Kremlin calls anti-Sargsyan protests Armenia's domestic affair
The opposition rallies in Armenia are a domestic affair and any hypothetic deliberations on possible Russian meddling in this situation are irrelevant, Kremlin Spokesman Dmitry Peskov said.
"This is absolutely Armenia’s domestic affair, this is all I can say," Peskov said when asked if Russia saw a threat of destabilization in the region amid the protests in Armenia.
"Why should Moscow interfere?" he said, noting that any hypothetic deliberations are absolutely irrelevant.
"We are carefully watching what is going on in Armenia. Armenia is our closest ally and we have been developing very close relations with it. Armenia is a member-state of the Eurasian Economic Union and therefore this country is important for us and we are carefully monitoring the events there," TASS cited Peskov as saying.
Peskov declined to say if Yerevan requested consultations with the Kremlin in connection with the events in Armenia. The spokesman said that Russian President Vladimir Putin earlier congratulated Armenian President Armen Sarkissian and Prime Minister Serzh Sargsyan on their election.
Touching on a possible introduction of a special regime at the Russian military base in Gyumri, the spokesman said this was a matter of the Russian Defense Ministry.
The director of the Institute of Contemporary Economics Nikita Isayev, speaking with a correspondent of Vestnik Kavkaza, noted that the protests in Yerevan are being held without any anti-Russian slogans, therefore the unrest in Armenia do not affect Moscow's interests. "This is absolutely Armenia’s domestic affair, and I think that Russia will not interfere in it in any way. Yes, it is clear that Serzh Sargsyan is perceived as a pro-Russian politician, strategic relations with Armenia were built under his rule, but now there is an understanding that Serzh Sargsyan's prospects can be very sad, and the level of protest moods can demolish his regime," he said in the first place.
"In such conditions, unlike the Kiev Maidan case, there is no sense for Russia to support one of the sides, hence Peskov's accurate statements on this issue, because both the European Union and the US already made statements yesterday," Nikita Isayev warned.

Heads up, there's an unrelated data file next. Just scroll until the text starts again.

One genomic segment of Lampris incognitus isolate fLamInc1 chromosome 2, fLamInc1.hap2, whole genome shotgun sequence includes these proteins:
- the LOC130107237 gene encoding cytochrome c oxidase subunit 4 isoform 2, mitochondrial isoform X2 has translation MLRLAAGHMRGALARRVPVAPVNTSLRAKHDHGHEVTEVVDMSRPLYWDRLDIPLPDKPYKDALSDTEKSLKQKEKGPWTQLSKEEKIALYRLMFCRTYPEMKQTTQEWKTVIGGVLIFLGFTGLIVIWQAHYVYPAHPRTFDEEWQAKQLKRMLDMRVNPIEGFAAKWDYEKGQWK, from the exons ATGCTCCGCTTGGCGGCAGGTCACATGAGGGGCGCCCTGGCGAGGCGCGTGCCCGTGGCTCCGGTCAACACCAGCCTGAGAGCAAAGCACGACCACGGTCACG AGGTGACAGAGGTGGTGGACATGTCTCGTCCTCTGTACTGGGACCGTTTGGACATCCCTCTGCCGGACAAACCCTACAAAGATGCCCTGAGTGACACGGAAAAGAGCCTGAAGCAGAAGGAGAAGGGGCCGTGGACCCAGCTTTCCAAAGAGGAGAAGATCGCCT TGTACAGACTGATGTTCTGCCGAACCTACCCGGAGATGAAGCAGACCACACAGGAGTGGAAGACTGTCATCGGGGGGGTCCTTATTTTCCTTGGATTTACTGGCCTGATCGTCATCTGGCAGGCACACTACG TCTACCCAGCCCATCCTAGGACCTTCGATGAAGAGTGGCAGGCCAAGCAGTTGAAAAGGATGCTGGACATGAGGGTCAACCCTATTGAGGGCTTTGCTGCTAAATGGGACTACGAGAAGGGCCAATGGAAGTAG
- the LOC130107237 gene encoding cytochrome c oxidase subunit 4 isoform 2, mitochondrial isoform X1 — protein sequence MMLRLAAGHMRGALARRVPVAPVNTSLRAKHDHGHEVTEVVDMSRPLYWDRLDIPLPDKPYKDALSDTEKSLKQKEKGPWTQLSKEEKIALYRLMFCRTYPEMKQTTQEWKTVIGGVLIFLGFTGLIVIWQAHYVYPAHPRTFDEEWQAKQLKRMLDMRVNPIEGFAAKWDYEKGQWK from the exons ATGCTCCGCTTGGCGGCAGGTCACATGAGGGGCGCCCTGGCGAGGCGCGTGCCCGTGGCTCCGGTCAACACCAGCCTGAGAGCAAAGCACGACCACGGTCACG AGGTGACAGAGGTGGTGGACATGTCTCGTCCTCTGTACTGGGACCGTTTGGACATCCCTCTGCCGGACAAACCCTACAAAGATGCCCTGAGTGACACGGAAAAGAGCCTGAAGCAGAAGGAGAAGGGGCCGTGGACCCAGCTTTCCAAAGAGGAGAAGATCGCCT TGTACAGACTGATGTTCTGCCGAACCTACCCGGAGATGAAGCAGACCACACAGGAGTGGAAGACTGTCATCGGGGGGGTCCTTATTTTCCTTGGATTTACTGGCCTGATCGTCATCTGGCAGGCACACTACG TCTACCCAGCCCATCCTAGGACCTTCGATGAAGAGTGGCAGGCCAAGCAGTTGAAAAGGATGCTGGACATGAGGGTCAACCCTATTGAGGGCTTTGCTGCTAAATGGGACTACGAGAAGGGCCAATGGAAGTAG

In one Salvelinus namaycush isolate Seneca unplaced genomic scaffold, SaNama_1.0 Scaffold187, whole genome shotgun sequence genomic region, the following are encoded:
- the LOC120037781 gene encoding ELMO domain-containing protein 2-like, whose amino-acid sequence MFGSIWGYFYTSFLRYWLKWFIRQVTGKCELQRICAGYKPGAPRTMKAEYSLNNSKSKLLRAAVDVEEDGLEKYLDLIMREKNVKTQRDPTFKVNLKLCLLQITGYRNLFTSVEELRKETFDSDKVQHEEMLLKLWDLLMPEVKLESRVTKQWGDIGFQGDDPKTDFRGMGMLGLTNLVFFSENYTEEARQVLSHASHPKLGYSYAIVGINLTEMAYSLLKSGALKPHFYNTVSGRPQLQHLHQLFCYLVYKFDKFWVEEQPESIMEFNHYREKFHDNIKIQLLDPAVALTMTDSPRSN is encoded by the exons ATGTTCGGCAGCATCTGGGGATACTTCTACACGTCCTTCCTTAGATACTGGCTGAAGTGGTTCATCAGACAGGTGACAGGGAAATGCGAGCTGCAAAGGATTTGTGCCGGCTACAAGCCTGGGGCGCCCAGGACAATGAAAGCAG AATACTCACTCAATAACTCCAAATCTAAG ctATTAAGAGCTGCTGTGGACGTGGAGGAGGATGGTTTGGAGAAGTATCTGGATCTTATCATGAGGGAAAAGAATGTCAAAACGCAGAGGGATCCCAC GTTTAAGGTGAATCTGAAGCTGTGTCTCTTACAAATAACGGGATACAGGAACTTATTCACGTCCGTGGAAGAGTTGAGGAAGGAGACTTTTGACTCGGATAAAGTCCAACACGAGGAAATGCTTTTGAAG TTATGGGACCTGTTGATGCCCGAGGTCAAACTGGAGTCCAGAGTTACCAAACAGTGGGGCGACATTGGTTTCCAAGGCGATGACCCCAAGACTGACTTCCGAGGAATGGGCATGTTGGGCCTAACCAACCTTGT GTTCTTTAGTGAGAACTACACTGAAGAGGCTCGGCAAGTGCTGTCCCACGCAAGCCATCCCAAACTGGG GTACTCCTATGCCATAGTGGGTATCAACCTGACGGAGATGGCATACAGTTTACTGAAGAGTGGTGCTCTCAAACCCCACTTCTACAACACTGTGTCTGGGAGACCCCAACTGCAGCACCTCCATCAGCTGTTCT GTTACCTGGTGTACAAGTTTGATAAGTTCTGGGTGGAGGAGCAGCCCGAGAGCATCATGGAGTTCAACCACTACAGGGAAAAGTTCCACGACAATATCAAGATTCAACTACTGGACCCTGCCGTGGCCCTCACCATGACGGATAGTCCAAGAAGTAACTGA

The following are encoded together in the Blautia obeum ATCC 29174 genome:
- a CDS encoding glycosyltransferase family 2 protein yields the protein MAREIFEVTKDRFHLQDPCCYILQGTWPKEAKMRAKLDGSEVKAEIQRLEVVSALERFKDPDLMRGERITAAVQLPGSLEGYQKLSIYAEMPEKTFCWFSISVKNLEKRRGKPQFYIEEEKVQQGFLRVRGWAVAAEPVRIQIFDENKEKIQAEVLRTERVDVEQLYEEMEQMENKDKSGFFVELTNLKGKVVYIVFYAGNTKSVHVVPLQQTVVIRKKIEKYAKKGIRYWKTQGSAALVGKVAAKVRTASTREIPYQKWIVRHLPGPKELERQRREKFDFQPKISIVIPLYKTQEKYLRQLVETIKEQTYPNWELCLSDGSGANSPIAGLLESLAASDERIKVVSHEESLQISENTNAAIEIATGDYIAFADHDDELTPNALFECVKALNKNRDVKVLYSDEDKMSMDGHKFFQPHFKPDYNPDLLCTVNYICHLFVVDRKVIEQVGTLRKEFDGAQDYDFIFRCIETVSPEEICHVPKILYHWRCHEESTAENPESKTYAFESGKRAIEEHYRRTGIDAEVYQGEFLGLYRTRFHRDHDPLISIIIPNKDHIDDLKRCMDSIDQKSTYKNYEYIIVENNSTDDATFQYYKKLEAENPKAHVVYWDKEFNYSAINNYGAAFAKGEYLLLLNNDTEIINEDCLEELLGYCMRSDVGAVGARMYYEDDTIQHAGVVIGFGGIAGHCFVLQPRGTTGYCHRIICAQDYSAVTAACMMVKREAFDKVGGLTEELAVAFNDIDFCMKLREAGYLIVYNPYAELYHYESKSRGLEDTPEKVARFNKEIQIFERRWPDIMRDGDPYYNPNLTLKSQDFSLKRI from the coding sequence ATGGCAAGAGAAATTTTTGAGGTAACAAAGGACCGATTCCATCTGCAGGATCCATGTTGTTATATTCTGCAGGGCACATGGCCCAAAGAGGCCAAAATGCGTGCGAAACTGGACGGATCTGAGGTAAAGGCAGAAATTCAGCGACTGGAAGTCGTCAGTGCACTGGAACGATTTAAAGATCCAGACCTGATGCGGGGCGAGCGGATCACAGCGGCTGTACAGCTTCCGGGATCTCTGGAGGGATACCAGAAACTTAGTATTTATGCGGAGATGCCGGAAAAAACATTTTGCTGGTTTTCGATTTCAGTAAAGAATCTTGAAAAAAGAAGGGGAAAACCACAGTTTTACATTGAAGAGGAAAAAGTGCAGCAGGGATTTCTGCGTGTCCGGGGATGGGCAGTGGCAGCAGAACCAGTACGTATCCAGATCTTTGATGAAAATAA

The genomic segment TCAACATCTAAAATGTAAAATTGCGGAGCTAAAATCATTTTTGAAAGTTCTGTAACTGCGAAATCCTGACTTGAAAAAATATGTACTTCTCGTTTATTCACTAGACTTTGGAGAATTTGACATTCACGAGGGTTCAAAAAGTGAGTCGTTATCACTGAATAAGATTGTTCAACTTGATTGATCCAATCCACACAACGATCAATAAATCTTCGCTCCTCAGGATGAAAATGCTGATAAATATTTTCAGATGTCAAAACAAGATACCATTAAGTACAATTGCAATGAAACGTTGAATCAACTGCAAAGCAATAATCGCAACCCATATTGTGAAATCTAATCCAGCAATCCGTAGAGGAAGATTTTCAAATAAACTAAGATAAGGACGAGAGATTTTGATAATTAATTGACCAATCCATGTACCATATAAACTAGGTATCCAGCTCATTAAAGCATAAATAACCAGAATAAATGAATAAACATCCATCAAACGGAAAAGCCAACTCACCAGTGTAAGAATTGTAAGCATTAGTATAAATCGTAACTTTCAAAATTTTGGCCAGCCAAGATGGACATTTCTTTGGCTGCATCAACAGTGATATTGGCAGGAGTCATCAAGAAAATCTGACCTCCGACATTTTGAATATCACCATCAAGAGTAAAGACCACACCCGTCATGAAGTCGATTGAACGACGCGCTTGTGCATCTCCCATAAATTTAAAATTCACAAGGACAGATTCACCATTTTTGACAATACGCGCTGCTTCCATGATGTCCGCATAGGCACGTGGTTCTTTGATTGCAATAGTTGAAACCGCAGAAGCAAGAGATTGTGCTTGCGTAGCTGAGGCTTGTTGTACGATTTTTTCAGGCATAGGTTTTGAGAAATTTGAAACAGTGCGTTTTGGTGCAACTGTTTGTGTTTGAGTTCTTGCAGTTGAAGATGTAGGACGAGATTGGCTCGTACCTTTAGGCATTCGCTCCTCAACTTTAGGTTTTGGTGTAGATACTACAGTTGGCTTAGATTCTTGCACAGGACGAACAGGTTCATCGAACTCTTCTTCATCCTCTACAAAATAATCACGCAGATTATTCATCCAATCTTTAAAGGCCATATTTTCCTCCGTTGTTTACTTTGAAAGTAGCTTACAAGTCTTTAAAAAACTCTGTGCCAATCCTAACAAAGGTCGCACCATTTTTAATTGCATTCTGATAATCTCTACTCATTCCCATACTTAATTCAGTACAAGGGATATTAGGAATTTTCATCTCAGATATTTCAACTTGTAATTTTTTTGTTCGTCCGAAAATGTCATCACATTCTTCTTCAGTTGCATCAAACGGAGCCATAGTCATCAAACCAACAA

At the same time, the director of the Institute of Contemporary Economics drew attention to the possibility of Armenia's shift to the West if the protesters succeed. "One of the claims of the society to Sargsyan is that he is a Russian puppet. If new people come to power in Armenia, they will take this fact into account and try to distance themselves from Moscow. Sargsyan is also shifting to the West slowly, but possible new Yerevan will make the West a priority, which will weaken communication with Moscow, and this will affect the Nagorno-Karabakh conflict, and it is impossible to predict what will happen there," he concluded.
Head of the Department of Political Science of the Financial University under the Government of the Russian Federation, Gevorg Mirzayan, in turn, expects that no change of power in Armenia will change the nature of the republic's relations with Russia. "The change of Serzh Sargsyan to any more or less sane Armenian politician will lead to the fact that this politician will also be pro-Russian. Armenia has no other political vectors and orientations now except for Russia. No one else can guarantee Armenia security and markets. Russia, in turn, respects Armenia's position and will respect its choice," he said.
"Russia does not interfere in the internal affairs of its allies. We do not stand on the side of the protesters, because we are not engaged in regime change, but we respect the constitutional protest of citizens. We do not stand on the side of power, because we respect the right of people to express their point of view. As long as the situation has not turned into a bloodshed, Russia will consider it as Armenia's domestic affair," Gevorg Mirzayan summed up.